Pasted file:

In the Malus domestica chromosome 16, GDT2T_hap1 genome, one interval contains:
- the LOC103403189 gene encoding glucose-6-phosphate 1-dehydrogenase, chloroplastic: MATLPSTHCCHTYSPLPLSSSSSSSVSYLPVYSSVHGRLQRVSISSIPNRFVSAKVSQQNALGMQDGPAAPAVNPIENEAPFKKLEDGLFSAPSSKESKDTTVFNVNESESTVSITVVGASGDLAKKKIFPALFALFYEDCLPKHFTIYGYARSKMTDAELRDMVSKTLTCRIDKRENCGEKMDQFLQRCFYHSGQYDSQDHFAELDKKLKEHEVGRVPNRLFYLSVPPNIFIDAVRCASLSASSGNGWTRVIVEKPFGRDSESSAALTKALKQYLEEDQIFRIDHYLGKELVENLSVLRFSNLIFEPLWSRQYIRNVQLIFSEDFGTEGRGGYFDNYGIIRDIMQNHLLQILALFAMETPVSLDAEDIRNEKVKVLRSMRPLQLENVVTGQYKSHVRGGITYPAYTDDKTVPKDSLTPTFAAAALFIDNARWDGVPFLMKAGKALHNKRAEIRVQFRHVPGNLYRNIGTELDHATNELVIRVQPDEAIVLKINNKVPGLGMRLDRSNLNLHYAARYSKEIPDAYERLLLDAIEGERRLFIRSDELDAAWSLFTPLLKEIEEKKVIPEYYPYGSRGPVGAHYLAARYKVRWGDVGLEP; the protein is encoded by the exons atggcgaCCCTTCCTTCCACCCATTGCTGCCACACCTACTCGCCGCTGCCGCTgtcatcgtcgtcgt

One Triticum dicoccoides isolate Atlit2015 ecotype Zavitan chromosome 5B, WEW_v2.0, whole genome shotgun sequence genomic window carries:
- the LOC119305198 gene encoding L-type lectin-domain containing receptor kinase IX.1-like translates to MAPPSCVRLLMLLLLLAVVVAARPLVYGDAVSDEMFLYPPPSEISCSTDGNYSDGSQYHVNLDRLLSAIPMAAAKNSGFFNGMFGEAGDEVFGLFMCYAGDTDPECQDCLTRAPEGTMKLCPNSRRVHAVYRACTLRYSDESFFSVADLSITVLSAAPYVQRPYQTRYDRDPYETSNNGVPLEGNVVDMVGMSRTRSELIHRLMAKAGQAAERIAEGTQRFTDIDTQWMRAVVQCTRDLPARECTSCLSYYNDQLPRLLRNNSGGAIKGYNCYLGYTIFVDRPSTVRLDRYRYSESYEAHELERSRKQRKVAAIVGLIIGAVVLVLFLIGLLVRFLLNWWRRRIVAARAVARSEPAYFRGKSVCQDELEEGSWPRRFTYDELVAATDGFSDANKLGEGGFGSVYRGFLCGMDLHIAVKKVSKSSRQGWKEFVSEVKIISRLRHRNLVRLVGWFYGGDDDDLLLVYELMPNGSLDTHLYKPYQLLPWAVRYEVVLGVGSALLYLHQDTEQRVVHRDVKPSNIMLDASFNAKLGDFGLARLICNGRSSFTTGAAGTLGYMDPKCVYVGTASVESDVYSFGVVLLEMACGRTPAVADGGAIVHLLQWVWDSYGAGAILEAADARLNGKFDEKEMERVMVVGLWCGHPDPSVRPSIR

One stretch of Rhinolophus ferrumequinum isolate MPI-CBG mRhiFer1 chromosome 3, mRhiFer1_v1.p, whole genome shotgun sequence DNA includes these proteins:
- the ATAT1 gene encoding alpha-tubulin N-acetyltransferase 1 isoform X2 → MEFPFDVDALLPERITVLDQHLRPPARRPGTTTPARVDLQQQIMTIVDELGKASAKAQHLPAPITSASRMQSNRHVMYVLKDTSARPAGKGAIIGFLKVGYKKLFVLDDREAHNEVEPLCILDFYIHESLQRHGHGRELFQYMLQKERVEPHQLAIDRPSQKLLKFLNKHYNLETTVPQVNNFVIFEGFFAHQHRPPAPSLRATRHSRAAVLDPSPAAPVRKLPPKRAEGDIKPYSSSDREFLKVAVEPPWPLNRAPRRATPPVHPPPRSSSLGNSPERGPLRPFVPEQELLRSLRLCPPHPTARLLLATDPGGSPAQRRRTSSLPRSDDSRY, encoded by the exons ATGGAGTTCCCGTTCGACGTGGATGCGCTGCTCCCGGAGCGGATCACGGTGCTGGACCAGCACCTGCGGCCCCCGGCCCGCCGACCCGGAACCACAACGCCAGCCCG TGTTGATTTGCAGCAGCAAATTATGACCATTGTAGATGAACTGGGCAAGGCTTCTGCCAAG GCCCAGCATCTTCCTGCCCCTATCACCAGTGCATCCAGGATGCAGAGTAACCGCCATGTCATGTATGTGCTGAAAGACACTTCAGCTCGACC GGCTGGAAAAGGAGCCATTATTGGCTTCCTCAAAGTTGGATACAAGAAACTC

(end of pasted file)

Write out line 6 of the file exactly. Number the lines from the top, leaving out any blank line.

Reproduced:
- the ATAT1 gene encoding alpha-tubulin N-acetyltransferase 1 isoform X2 → MEFPFDVDALLPERITVLDQHLRPPARRPGTTTPARVDLQQQIMTIVDELGKASAKAQHLPAPITSASRMQSNRHVMYVLKDTSARPAGKGAIIGFLKVGYKKLFVLDDREAHNEVEPLCILDFYIHESLQRHGHGRELFQYMLQKERVEPHQLAIDRPSQKLLKFLNKHYNLETTVPQVNNFVIFEGFFAHQHRPPAPSLRATRHSRAAVLDPSPAAPVRKLPPKRAEGDIKPYSSSDREFLKVAVEPPWPLNRAPRRATPPVHPPPRSSSLGNSPERGPLRPFVPEQELLRSLRLCPPHPTARLLLATDPGGSPAQRRRTSSLPRSDDSRY, encoded by the exons ATGGAGTTCCCGTTCGACGTGGATGCGCTGCTCCCGGAGCGGATCACGGTGCTGGACCAGCACCTGCGGCCCCCGGCCCGCCGACCCGGAACCACAACGCCAGCCCG TGTTGATTTGCAGCAGCAAATTATGACCATTGTAGATGAACTGGGCAAGGCTTCTGCCAAG GCCCAGCATCTTCCTGCCCCTATCACCAGTGCATCCAGGATGCAGAGTAACCGCCATGTCATGTATGTGCTGAAAGACACTTCAGCTCGACC GGCTGGAAAAGGAGCCATTATTGGCTTCCTCAAAGTTGGATACAAGAAACTC